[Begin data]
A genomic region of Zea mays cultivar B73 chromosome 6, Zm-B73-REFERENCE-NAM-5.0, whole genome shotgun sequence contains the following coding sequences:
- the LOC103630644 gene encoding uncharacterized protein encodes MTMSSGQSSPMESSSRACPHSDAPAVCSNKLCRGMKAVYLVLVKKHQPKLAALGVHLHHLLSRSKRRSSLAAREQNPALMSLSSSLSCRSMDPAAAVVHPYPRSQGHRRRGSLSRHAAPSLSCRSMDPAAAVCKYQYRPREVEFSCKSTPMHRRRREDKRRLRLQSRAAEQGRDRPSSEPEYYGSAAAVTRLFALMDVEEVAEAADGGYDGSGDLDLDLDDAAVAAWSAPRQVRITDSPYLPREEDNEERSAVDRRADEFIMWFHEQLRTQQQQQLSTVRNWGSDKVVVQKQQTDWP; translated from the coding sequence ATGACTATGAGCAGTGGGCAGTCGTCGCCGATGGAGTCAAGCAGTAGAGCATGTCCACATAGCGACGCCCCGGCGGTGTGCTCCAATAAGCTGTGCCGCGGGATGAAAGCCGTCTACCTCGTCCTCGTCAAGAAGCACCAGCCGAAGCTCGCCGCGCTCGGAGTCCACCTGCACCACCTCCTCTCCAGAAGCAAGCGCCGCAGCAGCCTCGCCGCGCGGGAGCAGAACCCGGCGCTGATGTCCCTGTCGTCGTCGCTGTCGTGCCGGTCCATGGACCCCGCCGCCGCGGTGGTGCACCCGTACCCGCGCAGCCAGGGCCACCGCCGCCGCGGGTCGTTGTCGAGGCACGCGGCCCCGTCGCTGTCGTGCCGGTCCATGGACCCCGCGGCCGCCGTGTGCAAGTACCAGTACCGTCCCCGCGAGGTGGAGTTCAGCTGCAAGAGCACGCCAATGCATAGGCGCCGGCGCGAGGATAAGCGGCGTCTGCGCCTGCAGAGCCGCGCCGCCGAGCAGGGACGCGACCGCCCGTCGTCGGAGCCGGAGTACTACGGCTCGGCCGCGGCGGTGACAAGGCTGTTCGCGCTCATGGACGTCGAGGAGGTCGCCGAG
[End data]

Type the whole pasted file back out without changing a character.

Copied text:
A genomic region of Zea mays cultivar B73 chromosome 6, Zm-B73-REFERENCE-NAM-5.0, whole genome shotgun sequence contains the following coding sequences:
- the LOC103630644 gene encoding uncharacterized protein encodes MTMSSGQSSPMESSSRACPHSDAPAVCSNKLCRGMKAVYLVLVKKHQPKLAALGVHLHHLLSRSKRRSSLAAREQNPALMSLSSSLSCRSMDPAAAVVHPYPRSQGHRRRGSLSRHAAPSLSCRSMDPAAAVCKYQYRPREVEFSCKSTPMHRRRREDKRRLRLQSRAAEQGRDRPSSEPEYYGSAAAVTRLFALMDVEEVAEAADGGYDGSGDLDLDLDDAAVAAWSAPRQVRITDSPYLPREEDNEERSAVDRRADEFIMWFHEQLRTQQQQQLSTVRNWGSDKVVVQKQQTDWP; translated from the coding sequence ATGACTATGAGCAGTGGGCAGTCGTCGCCGATGGAGTCAAGCAGTAGAGCATGTCCACATAGCGACGCCCCGGCGGTGTGCTCCAATAAGCTGTGCCGCGGGATGAAAGCCGTCTACCTCGTCCTCGTCAAGAAGCACCAGCCGAAGCTCGCCGCGCTCGGAGTCCACCTGCACCACCTCCTCTCCAGAAGCAAGCGCCGCAGCAGCCTCGCCGCGCGGGAGCAGAACCCGGCGCTGATGTCCCTGTCGTCGTCGCTGTCGTGCCGGTCCATGGACCCCGCCGCCGCGGTGGTGCACCCGTACCCGCGCAGCCAGGGCCACCGCCGCCGCGGGTCGTTGTCGAGGCACGCGGCCCCGTCGCTGTCGTGCCGGTCCATGGACCCCGCGGCCGCCGTGTGCAAGTACCAGTACCGTCCCCGCGAGGTGGAGTTCAGCTGCAAGAGCACGCCAATGCATAGGCGCCGGCGCGAGGATAAGCGGCGTCTGCGCCTGCAGAGCCGCGCCGCCGAGCAGGGACGCGACCGCCCGTCGTCGGAGCCGGAGTACTACGGCTCGGCCGCGGCGGTGACAAGGCTGTTCGCGCTCATGGACGTCGAGGAGGTCGCCGAG